Did you know that skin cancer is the most common cancer in Canada, yet it is also one of the most preventable. About 80,000 cases of skin cancer are diagnosed in Canada each year, more than 6,000 of which are melanoma, the mostly deadly form of skin cancer.
However, there are ways to protect yourself “The most effective way to lower the risk of developing skin cancer is to reduce your exposure to ultraviolet radiation (UVR),” says Dr. Janice Giesbrecht, Niagara Health System’s Director of Medical Oncology. “You can enjoy yourself outside as long as you protect yourself from the sun. And it’s important to protect against UV rays throughout the year, not just in the summer.”
Being properly informed is also important so we thought it important to take a look at some VERY COMMON myths around tanning that are completely false:
TOP MYTHS ABOUT TANNING
Myth: “A base tan protects you.”
When your cells are exposed to UV light, they produce more melanin, the pigment that colors your skin, which is why you tan. But this is a sign that damage has already been done, not protection against future sun exposure. In fact, a “base tan” provides the SPF equivalent of about a 4, says Steve Rotter, MD, a dermatologic surgeon in Virginia. (As a comparison, a white T-shirt gives you more coverage—about an SPF 7).
Myth: “80 percent of sun damage occurs before age 18, so the injury is already done.”
While it’s true that melanoma, the deadliest form of skin cancer, is more closely linked to childhood sunburns, “it’s cumulative sun exposure that’s associated with other skin cancers, not to mention wrinkles, thinning skin, dark spots, and ‘broken’ capillary veins on the skin,” says Jessica Wu, MD, Los Angeles dermatologist and assistant clinical professor of dermatology at USC School of Medicine.
Myth: “I have dark skin, so I don’t need to worry.”
“Unfortunately, skin cancer is frequently diagnosed later in people of color—perhaps because of the misconception that they are not at risk—so it’s often progressed to a later stage and is more difficult to treat,” says Wu. Singer Bob Marley, for example, died of melanoma on his toe that was misdiagnosed as a soccer injury.
Furthermore, skin color isn’t as simple as it sounds, because people are more heterogeneous than you think, explains Hirsch. So even if you have a dark complexion, you could have genes that make you more susceptible to skin cancer.
Myth: “As long as I protect my face, it’s OK.”
“Sun is the greatest threat to your skin’s health and youth,” Rotter agrees.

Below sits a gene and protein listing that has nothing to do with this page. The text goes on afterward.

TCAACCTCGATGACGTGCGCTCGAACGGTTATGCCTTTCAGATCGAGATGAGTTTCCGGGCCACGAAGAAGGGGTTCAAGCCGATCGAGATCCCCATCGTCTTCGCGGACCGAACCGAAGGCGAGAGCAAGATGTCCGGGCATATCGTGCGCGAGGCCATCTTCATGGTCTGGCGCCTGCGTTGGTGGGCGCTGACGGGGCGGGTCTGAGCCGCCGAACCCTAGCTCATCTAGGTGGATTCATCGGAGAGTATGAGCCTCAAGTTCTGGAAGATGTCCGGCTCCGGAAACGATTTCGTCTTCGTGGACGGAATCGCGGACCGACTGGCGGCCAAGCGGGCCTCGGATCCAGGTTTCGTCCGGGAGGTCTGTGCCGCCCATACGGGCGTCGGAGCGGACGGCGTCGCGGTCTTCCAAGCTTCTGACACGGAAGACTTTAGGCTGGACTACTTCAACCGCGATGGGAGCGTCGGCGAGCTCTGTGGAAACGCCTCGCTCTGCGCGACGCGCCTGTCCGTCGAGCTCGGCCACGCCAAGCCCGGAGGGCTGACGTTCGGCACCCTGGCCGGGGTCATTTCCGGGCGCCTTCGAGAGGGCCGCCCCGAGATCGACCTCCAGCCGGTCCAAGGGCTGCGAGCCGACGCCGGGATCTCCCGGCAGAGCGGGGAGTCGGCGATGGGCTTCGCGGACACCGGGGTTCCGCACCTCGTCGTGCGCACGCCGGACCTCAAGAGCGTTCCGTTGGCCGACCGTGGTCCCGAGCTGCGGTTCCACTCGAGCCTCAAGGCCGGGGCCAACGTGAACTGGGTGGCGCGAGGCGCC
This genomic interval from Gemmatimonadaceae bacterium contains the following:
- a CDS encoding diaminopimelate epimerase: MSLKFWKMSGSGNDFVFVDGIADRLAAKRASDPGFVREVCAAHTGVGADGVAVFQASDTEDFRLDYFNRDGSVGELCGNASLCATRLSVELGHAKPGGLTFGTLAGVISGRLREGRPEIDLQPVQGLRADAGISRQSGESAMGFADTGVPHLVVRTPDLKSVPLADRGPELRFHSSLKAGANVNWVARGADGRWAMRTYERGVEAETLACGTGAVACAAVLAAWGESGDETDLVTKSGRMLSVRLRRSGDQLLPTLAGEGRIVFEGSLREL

Myth: “Anything above SPF 15 is a waste.”
Myth: “But I need sun to get enough vitamin D.”
“You can get enough vitamin D from a mix of diet, supplements, and incidental sun exposure,” says Klein.
Myth: “I don’t need sunscreen if it’s not ‘peak tanning hours.’”
And Day says that she often sees the worst sunburns on cloudy days. “Clouds block infrared rays, so you don’t feel hot, but they only block 20 percent of UV rays so you can still get burned,” she says, noting that people often spend more time outdoors and skip sunscreen on cloudier days, which makes matters worse.
Myth: “Skin cancer isn’t that big a deal.”
“I have several patients who have had skin cancers and have expressed that exact sentiment to me,” says Wu. “While non-melanoma skin cancer typically doesn’t travel throughout the body, it’s still cancer and will continue to destroy your skin and invade the tissues if it’s not removed. I tell them about the patient who had a basal cell skin cancer on her eyelid that invaded her eye and she ended up losing her eye. I’ve also had patients who have lost their noses and ears due to skin cancer. Some people still don’t believe me, so I show them the photos.”
And now, Here are some tips from the Canadian Cancer Society to protect yourself in the sun:
- Check the UV index before going outside. When the UV index is 3 (moderate) or higher, wear protective clothing, sunglasses and sunscreen.
- Try to reduce sun exposure between 11 a.m. and 4 p.m., when the sun’s rays are strongest, or any time of the day when the UV index is 3 or more.
- If possible, plan outdoor activities before 11 a.m. or after 4 p.m. If you are concerned about sun protection before 11 a.m. or after 4 p.m., check the UV index for your city that day to see what times it is expected to be over 3.
- Be aware that exposure to UVR can occur through glass. Glass windows can filter ultraviolet B (UVB) rays, but ultraviolet A (UVA) rays can pass through ordinary untinted glass (such as a car windshield).
- Seek shade or create your own shade when outside, especially between 11 a.m. and 4 p.m. Be prepared to make your own shade by taking along an umbrella. Trees and hedges can provide excellent shade. How much shade will depend on the density and the type of plant.
- Cover your arms and legs. Wear loose-fitting and tightly woven clothing that protects exposed skin from the sun, such as long pants, long-sleeved shirts and long skirts.
SOURCE: Niagara Health System, Rd.com, Cancer.ca
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